By their nature, architectural styles are independent of any specific implementation, and while REST was created as part of the development of the Web standards, the implementation of the Web does not obey every constraint in the REST architectural style. Mismatches can occur due to ignorance or oversight, but the existence of the REST architectural style means they can be identified before they become standardised. For example, Fielding identified the embedding of session information in URIs as a violation of the constraints of REST which can negatively affect shared caching and server scalability. HTTP cookies also violated REST constraints because they can become out of sync with the browser's application state making them unreliable; they also contain opaque data that can be a concern for privacy and security.
The REST architectural style is designed for network-based applications, specifically client-server applications. But more than that, it is designed for Internet-scale usage, so the coupling between the user agent (client) and the origin server must be as lightweight (loose) as possible to facilitate large-scale adoption. This is achieved by creating a layer of abstraction on the server by defining resources that encapsulate entities (e.g. files) on the server and so hiding the underlying implementation details (file server, database, etc.). But the definition is even more general than that: any information that can be named can be a resource: an image, a database query, a temporal service (e.g. “today’s weather in London”), or even a collection of other resources. This approach allows the greatest interoperability between clients and servers in a long-lived Internet-scale environment which crosses organisational (trust) boundaries.
Clients can only access resources using URIs. In other words, the client requests a resource using a URI and the server responds with a representation of the resource. A representation of a resource is another important concept in REST; to ensure responses can be interpreted by the widest possible number of client applications a representation of the resource is sent in hypertext format. Thus, a resource is manipulated through hypertext representations transferred in messages between the clients and servers.
The strong decoupling of client and server together with the text-based transfer of information using a uniform addressing protocol provided the basis for meeting the requirements of the Web: robustness (anarchic scalability), independent deployment of components, large-grain data transfer, and a low-entry barrier for content readers, content authors and developers alike.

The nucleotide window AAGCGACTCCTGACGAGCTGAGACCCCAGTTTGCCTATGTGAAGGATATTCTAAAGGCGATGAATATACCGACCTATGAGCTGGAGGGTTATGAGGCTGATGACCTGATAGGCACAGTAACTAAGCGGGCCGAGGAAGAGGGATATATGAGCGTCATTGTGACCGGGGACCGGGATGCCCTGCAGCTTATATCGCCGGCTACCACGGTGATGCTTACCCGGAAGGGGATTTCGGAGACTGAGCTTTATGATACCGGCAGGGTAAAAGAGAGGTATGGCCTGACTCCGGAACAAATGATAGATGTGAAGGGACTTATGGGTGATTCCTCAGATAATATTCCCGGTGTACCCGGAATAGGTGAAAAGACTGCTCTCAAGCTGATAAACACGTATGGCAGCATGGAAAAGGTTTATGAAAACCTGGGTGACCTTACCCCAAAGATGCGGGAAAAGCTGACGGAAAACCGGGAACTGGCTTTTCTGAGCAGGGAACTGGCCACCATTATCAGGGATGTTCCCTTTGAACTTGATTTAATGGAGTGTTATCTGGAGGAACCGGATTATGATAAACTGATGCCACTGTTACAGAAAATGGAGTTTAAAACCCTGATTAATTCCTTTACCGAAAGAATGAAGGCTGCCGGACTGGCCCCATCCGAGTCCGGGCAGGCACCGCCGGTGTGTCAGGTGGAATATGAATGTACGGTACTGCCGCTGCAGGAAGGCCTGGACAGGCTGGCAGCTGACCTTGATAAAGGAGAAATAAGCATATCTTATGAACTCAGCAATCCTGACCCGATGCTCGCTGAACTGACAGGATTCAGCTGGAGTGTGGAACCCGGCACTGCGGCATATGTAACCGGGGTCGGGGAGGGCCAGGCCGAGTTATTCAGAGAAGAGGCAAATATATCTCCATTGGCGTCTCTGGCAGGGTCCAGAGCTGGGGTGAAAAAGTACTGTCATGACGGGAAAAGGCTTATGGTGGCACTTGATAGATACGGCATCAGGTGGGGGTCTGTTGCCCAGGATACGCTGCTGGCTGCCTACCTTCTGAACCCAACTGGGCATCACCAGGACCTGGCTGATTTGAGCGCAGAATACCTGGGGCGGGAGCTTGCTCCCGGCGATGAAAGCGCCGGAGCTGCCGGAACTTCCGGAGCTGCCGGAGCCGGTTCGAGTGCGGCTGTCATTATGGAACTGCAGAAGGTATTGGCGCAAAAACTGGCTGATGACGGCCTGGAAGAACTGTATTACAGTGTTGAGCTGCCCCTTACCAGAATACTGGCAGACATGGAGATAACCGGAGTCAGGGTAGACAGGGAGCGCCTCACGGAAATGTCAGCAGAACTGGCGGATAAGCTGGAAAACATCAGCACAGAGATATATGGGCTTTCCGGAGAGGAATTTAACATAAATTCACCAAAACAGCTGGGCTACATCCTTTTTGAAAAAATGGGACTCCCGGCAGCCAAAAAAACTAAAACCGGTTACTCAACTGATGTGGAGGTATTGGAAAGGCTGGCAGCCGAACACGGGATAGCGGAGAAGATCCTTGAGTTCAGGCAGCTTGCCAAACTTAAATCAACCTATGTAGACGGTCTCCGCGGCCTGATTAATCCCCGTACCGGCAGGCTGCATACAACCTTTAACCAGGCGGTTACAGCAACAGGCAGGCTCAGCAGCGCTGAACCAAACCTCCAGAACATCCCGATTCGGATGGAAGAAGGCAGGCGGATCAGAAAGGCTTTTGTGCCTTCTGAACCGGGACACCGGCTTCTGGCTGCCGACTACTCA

- performance in component interactions, which can be the dominant factor in user-perceived performance and network efficiency;
- scalability allowing the support of large numbers of components and interactions among components;
- simplicity of a uniform interface;
- modifiability of components to meet changing needs (even while the application is running);
- visibility of communication between components by service agents;
- portability of components by moving program code with the data;
- reliability in the resistance to failure at the system level in the presence of failures within components, connectors, or data.
Six guiding constraints define a RESTful system. These constraints restrict the ways that the server can process and respond to client requests so that, by operating within these constraints, the system gains desirable non-functional properties, such as performance, scalability, simplicity, modifiability, visibility, portability, and reliability. If a system violates any of the required constraints, it cannot be considered RESTful.
The formal REST constraints are as follows:
This section needs expansion. You can help by adding to it. (May 2021)
In computing, a stateless protocol is a communications protocol in which no session information is retained by the receiver, usually a server. Relevant session data is sent to the receiver by the client in such a way that every packet of information transferred can be understood in isolation, without context information from previous packets in the session. This property of stateless protocols makes them ideal in high volume applications, increasing performance by removing server load caused by retention of session information.
As on the World Wide Web, clients and intermediaries can cache responses. Responses must, implicitly or explicitly, define themselves as either cacheable or non-cacheable to prevent clients from providing stale or inappropriate data in response to further requests. Well-managed caching partially or completely eliminates some client–server interactions, further improving scalability and performance.